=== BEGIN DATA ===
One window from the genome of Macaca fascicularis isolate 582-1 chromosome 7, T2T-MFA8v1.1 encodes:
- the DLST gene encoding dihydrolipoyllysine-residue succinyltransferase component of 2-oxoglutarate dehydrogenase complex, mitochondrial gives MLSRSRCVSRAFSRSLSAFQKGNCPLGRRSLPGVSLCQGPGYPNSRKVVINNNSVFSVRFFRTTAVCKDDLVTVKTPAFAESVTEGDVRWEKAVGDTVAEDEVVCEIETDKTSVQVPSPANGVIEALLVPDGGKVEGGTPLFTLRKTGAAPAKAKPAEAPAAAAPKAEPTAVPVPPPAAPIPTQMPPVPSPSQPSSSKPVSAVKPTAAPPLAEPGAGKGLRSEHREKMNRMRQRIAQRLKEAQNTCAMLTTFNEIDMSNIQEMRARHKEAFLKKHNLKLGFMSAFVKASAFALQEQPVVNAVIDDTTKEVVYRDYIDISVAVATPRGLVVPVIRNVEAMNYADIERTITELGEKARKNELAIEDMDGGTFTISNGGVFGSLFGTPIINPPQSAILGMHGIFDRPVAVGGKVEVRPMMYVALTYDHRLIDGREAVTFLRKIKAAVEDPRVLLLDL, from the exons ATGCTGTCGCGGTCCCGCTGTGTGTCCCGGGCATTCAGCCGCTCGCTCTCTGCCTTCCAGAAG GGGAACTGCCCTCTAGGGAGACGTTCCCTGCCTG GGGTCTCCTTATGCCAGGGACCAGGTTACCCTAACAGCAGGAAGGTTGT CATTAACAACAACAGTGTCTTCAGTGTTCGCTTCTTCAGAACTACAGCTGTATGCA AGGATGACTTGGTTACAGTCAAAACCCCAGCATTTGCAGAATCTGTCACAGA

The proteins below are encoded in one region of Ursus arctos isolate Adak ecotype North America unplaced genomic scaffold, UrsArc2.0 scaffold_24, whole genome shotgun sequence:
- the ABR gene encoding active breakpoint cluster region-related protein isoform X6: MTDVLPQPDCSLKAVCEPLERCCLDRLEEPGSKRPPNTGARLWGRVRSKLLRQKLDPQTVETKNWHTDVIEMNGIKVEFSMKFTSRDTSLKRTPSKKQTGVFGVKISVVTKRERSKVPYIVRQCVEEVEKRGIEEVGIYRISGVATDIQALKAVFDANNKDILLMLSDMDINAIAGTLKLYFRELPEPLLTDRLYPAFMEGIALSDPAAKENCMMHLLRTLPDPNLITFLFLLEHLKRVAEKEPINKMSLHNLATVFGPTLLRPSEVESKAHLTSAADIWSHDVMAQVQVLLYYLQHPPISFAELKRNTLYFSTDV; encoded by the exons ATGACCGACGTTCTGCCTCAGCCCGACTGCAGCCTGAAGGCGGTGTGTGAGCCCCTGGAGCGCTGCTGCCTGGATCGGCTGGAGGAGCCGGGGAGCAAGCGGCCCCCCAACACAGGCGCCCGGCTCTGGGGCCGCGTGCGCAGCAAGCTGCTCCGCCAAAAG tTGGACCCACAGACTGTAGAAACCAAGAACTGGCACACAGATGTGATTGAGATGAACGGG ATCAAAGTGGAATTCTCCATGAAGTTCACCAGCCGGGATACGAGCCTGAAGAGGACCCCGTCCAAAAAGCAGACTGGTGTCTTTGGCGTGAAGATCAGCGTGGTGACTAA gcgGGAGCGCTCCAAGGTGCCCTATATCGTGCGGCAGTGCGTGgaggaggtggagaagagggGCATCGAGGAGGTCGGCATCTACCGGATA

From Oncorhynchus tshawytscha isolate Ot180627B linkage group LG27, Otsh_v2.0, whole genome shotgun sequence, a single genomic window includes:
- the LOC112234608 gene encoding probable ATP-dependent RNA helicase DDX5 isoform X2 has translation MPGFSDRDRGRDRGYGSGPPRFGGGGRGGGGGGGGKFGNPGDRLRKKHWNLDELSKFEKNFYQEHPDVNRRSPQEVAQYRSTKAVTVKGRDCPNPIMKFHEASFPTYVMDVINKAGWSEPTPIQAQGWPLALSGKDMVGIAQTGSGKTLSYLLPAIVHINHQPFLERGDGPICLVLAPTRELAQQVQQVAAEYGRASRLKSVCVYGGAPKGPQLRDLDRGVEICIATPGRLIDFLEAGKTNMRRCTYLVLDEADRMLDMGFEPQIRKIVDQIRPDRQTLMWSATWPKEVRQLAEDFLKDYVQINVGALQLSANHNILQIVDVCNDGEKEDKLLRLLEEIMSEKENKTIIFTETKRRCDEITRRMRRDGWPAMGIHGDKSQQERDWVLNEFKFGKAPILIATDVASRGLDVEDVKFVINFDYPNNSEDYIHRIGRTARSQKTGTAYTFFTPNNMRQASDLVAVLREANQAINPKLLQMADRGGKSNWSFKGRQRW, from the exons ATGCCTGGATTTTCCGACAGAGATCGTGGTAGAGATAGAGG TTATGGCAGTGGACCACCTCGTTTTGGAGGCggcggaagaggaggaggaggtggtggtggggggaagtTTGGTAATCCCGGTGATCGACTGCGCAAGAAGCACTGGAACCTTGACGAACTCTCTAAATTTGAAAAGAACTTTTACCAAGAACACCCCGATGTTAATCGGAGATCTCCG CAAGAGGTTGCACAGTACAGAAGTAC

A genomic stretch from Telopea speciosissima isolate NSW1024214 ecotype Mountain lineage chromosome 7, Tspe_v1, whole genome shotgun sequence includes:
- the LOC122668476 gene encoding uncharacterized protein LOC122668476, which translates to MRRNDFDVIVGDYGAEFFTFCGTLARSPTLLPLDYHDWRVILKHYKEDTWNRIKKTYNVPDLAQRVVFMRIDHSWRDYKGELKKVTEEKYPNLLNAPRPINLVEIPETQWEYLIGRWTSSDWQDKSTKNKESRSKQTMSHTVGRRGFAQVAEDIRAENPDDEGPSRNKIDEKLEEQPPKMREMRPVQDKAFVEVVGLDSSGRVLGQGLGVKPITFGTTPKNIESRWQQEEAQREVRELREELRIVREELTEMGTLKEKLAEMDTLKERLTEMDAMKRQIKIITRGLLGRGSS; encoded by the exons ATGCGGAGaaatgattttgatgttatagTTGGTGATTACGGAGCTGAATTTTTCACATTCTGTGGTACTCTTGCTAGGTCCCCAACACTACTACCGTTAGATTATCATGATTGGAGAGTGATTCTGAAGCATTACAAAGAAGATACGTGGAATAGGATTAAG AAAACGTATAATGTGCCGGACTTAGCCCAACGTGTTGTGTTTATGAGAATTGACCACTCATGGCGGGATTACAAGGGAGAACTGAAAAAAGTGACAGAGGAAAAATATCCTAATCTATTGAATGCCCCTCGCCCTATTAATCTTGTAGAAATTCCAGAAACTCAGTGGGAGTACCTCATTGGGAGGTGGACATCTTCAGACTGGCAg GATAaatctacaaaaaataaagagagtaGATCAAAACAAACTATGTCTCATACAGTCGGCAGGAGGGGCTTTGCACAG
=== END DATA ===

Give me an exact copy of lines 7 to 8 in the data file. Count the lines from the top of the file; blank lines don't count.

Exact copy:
A genomic stretch from Telopea speciosissima isolate NSW1024214 ecotype Mountain lineage chromosome 7, Tspe_v1, whole genome shotgun sequence includes:
- the LOC122668476 gene encoding uncharacterized protein LOC122668476, which translates to MRRNDFDVIVGDYGAEFFTFCGTLARSPTLLPLDYHDWRVILKHYKEDTWNRIKKTYNVPDLAQRVVFMRIDHSWRDYKGELKKVTEEKYPNLLNAPRPINLVEIPETQWEYLIGRWTSSDWQDKSTKNKESRSKQTMSHTVGRRGFAQVAEDIRAENPDDEGPSRNKIDEKLEEQPPKMREMRPVQDKAFVEVVGLDSSGRVLGQGLGVKPITFGTTPKNIESRWQQEEAQREVRELREELRIVREELTEMGTLKEKLAEMDTLKERLTEMDAMKRQIKIITRGLLGRGSS; encoded by the exons ATGCGGAGaaatgattttgatgttatagTTGGTGATTACGGAGCTGAATTTTTCACATTCTGTGGTACTCTTGCTAGGTCCCCAACACTACTACCGTTAGATTATCATGATTGGAGAGTGATTCTGAAGCATTACAAAGAAGATACGTGGAATAGGATTAAG AAAACGTATAATGTGCCGGACTTAGCCCAACGTGTTGTGTTTATGAGAATTGACCACTCATGGCGGGATTACAAGGGAGAACTGAAAAAAGTGACAGAGGAAAAATATCCTAATCTATTGAATGCCCCTCGCCCTATTAATCTTGTAGAAATTCCAGAAACTCAGTGGGAGTACCTCATTGGGAGGTGGACATCTTCAGACTGGCAg GATAaatctacaaaaaataaagagagtaGATCAAAACAAACTATGTCTCATACAGTCGGCAGGAGGGGCTTTGCACAG